Verne Strickland Blogmaster / October 18, 2012
As a member of Truth About Fort Hood, Munley wants to change the government's stance on the attack by Maj. Nidal Hasan that killed more than a dozen servicemen and servicewomen, leaving several others injured.
"The government is covering up something that means a lot to us and should mean a lot to any patriotic American," said Munley.
The Department of Defense currently considers the shooting as workplace violence, not an act of terror. Aggravated workers upset over compensation or termination are what Munley considers to be examples of workplace violence.
"In no way is that related to what happened at Fort Hood," she said.
The coalition of victims is not alone in its effort. Both a Congressional investigation and an FBI study ruled the shooting a terrorist act.
HAS THIS MUSLIM MAGGOT EVEN BEEN SHAVED YET? I KNOW SOME REVVED-UP U.S. TROOPS WHO WOULD LOVE TO HANDLE THE JOB!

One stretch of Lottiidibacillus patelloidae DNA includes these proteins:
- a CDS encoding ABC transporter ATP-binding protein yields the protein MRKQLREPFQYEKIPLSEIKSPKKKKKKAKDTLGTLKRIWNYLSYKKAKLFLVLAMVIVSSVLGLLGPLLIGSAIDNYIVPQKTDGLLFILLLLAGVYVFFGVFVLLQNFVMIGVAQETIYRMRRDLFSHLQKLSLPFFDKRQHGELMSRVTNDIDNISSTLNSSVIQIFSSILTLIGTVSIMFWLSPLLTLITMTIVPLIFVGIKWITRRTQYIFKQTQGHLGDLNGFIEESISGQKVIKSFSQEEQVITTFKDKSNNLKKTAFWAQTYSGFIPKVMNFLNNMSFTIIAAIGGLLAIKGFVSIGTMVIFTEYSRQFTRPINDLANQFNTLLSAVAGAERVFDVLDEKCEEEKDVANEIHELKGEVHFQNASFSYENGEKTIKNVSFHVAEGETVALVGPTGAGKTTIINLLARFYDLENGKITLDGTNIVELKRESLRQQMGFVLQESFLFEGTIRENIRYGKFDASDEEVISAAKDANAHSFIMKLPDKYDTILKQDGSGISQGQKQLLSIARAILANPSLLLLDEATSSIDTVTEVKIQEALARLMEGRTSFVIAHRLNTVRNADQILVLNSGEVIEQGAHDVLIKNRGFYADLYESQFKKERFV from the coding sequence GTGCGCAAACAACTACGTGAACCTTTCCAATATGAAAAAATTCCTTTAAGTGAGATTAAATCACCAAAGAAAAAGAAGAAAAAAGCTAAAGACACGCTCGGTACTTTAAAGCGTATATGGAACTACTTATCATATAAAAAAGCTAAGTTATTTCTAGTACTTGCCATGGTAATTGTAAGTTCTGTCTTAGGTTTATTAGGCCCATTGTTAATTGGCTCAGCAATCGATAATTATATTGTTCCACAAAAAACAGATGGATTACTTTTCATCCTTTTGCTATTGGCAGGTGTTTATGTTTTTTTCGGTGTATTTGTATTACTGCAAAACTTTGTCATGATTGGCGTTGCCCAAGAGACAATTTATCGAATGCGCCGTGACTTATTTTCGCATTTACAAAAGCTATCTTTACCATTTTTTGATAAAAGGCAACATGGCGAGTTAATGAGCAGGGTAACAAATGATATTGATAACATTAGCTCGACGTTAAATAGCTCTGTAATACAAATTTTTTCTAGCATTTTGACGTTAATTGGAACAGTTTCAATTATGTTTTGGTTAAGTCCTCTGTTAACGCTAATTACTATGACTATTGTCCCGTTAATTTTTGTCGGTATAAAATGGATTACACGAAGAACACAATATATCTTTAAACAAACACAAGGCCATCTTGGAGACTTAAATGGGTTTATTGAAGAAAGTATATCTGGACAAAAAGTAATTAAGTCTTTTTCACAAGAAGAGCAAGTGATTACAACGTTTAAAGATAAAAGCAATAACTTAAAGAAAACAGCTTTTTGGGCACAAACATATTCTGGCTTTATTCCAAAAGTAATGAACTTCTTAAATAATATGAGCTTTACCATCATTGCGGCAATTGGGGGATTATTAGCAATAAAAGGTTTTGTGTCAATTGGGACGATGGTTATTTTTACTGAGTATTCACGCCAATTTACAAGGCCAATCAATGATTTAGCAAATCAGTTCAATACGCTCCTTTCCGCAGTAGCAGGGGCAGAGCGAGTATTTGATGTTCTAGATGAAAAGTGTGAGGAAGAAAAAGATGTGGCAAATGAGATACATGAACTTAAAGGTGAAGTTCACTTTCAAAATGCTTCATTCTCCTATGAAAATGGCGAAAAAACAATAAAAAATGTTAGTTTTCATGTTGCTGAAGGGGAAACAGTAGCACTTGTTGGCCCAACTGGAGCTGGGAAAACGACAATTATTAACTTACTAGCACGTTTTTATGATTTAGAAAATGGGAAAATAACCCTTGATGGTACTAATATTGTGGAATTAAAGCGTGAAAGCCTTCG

Representatives Michael McCaul and John Carter already signed a letter to the Secretary of Defense and Secretary of the Army in support of the victims of the Fort Hood shooting.
Without recognition from the DOD, the soldiers involved are not given "combat status." Munley said the distinction would provide the victims and their families with better benefits. She would not be eligible for them, but Munley continues to fight for what she considers most important of all – justice.
"We will not stop until it's overturned and ruled as it's supposed to be," Munley said.
Truth About Fort Hood released a video Thursday, the first in a three-part series.